Muhlenberg College in Allentown, Pa. faced backlash from its student body after a poor response to the global protests against the lack of action taken regarding the death of George Floyd and the Black Lives Matter movement. Just a few days after Floyd’s murder, Muhlenberg’s official Instagram account posted a photo of a lacrosse player a few days after protests had started. The purpose of the post was to address athletic achievement by a student, and the Muhlenberg student body saw this as an incredibly disrespectful action to post on their social media as if nothing was happening. Students commented that they had lost respect for Muhlenberg after this post. The picture has since been taken down. A few days later, Muhlenberg’s official Instagram posted a picture of the Bell Tower atop the Haas Building on campus, a symbol of Muhlenberg, and addressed the death of George Floyd, as well as the murder of Ahmaud Arbery. This post has accumulated almost six hundred comments in the past five days since it was posted. Students claimed that they wanted the school they love so dearly to truly live up to its “accepting” and “tolerant” labels that it refers to itself as. One student writes, “Your inaction speaks fear louder than your empty words.” Other comments, “A statement isn’t nearly enough. ACT.” This post remains on their public Instagram profile. Three days later, on June 2nd, Interim President Kathleen Harring released a formal apology for their action, or lack their-of. A community-wide email was sent out with a formal apology from President Harring. The subject of the email was, “Taking Responsibility.” The letter reads:
“Dear students, faculty and staff,
I want to acknowledge that I have heard you. You have made it clear that our response to the injustice and racism against Black Americans has been inadequate. In the vacuum of a relevant message from the College on social media, one of our posts featuring athletics became a sounding board for the community. We removed that post for another, in turn silencing voices. This was wrong and should not have taken place. All of the comments from the deleted post have been cataloged for review in addition to those on the most recent Instagram post. There is no excuse and we are working to change and do better.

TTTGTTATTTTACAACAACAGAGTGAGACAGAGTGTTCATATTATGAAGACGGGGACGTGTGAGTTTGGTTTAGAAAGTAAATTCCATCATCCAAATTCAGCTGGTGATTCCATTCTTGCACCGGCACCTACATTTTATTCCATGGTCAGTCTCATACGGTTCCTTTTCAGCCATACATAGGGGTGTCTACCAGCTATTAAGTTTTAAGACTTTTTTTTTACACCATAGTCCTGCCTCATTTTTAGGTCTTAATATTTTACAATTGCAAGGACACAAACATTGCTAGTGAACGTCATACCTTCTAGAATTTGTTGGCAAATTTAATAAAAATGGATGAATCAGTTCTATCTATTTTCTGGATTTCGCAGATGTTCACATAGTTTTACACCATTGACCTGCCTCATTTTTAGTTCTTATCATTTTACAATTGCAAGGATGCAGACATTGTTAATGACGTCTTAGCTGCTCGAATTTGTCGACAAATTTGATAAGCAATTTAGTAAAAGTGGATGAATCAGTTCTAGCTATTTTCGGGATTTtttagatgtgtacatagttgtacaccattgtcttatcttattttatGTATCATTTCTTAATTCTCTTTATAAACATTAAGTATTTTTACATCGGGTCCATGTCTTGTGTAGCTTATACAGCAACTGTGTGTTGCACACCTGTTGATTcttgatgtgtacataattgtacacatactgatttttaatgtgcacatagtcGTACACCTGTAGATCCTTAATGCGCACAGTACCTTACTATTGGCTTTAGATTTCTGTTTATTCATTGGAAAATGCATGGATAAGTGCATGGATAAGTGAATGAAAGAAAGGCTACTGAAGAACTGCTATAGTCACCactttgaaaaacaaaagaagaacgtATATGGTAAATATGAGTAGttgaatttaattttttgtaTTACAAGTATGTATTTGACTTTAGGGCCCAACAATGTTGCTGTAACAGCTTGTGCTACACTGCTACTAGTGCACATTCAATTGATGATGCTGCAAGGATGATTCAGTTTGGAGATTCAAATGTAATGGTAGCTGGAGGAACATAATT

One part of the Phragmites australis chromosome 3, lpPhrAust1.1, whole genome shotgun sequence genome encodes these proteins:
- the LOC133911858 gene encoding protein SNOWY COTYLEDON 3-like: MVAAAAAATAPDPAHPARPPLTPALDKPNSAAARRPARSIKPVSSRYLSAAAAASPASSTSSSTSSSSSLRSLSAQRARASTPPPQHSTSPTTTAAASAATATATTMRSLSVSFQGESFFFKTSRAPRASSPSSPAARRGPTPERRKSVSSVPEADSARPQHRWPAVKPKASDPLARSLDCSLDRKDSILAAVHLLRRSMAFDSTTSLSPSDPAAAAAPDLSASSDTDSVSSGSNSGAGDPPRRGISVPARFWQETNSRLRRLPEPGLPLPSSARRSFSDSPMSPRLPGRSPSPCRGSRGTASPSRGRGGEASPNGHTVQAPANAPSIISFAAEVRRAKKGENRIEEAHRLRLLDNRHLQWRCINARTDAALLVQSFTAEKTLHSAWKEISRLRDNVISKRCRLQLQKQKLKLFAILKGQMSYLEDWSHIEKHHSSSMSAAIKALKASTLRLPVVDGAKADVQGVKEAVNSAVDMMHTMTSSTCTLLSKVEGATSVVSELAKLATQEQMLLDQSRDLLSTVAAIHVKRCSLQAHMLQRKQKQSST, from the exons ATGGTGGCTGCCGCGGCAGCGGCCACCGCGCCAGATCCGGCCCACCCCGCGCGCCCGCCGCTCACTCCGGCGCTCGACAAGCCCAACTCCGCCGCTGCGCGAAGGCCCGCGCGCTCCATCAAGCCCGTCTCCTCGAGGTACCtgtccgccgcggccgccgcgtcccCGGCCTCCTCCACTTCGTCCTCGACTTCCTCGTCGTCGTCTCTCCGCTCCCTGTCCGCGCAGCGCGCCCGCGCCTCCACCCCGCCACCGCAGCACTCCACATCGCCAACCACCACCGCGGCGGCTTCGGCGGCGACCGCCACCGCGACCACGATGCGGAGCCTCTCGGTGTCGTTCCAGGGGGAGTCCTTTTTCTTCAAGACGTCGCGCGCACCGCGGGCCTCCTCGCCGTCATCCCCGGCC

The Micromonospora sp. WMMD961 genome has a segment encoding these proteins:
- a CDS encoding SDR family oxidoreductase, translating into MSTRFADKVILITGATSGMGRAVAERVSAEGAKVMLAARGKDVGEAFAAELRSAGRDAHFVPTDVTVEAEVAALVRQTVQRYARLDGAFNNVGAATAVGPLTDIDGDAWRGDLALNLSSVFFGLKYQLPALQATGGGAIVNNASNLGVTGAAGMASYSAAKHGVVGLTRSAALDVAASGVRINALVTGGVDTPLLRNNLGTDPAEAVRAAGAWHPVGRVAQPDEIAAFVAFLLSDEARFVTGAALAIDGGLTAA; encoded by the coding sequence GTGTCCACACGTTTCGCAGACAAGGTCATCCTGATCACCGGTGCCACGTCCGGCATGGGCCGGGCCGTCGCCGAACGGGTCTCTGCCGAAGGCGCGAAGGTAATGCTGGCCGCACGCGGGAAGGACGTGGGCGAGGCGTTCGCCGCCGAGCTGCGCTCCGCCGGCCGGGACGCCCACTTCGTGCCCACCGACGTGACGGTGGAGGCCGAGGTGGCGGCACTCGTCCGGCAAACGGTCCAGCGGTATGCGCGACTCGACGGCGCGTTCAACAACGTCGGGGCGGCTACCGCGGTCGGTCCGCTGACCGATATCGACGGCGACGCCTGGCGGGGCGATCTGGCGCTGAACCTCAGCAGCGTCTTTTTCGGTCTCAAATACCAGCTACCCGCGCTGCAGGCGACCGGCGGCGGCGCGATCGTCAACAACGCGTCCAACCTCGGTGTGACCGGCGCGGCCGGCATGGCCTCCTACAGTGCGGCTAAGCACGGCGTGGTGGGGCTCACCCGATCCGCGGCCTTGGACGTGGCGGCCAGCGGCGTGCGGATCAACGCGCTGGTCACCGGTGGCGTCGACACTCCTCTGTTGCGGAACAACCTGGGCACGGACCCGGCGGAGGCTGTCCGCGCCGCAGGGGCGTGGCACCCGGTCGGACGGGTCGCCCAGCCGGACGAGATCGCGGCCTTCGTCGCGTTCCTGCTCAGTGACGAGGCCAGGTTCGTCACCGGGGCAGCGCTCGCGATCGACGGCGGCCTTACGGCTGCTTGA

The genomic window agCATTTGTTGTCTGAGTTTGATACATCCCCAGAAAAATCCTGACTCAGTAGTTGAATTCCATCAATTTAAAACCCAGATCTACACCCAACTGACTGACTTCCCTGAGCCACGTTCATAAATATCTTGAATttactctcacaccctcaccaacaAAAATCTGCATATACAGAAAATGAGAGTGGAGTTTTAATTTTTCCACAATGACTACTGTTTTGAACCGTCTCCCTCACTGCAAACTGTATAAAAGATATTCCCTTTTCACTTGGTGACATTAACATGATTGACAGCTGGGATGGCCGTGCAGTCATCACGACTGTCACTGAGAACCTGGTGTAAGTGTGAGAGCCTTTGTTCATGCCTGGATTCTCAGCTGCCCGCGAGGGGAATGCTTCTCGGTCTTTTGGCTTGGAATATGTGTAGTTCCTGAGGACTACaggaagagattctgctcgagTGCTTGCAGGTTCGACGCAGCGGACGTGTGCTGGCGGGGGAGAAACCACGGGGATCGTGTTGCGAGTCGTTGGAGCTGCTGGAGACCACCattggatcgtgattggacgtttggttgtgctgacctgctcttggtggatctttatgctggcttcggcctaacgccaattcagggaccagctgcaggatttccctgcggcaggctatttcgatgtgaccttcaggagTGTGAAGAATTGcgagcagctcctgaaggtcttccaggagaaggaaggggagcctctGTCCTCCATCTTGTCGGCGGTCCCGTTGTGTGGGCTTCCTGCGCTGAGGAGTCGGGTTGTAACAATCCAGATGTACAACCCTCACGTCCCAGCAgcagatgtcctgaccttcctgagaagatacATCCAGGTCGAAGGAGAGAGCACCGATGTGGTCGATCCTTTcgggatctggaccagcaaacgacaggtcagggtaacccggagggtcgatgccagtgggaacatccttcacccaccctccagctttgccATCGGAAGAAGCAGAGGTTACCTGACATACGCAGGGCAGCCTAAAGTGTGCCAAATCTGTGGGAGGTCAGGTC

I also want to address some of the comments directed toward our students on Instagram. I want to be clear that I support our students in having agency and voice in our community and sharing their discontent and outrage with us. The current climate in our country and in our own community is one that invokes a sense of fear, anger, and anxiety for Black people and other racially underrepresented groups. I urge everyone to stand in support of our students, to show empathy, to listen deeply and then to take action, as I intend to do.
I recognize my own racial privilege and I am committed to continued learning and understanding of race. I am also talking with my Black colleagues and thought-leaders on campus to develop a set of immediate actions that move us forward as an inclusive institution. I value their professional and personal perspective, but also respect their need to care for the things they find most urgent in their lives at this difficult moment.
Finally, each of us must decide how we will act. A number of you have provided suggested resources and many of them are included in the list published on our website. I encourage everyone to find some way of engaging in what is a difficult struggle against undeniable racism in America. Whether you choose to attend a vigil, a protest, donate time or money, write to your mayor, governor or member of congress, change will only come if we all work together. We share these resources on white allyship and anti-racism to educate yourself, to look within at your own actions and inactions that perpetuate racism, and take personal and community action.
Kathleen E. Harring
A partial segment on this apology was posted to Muhlenberg’s Instagram. On this post, they advised students to follow the link in their bio to read President Kathleen Harring’s full response, as well as find links to resources to figure out how to help. This response from President Harring will hold Muhlenberg accountable for progressing and making the school a safe, welcoming, and educated space for black students, as well as other students of color.
Muhlenberg College has been able to acknowledge their students’ anger, discomfort, and passion, and hold themselves accountable for their original lack of action. Progress is not made overnight, but now students will be holding Muhlenberg accountable for change in the near future. Other major colleges and universities should take notes on how properly and respectfully respond to the outcries from their students.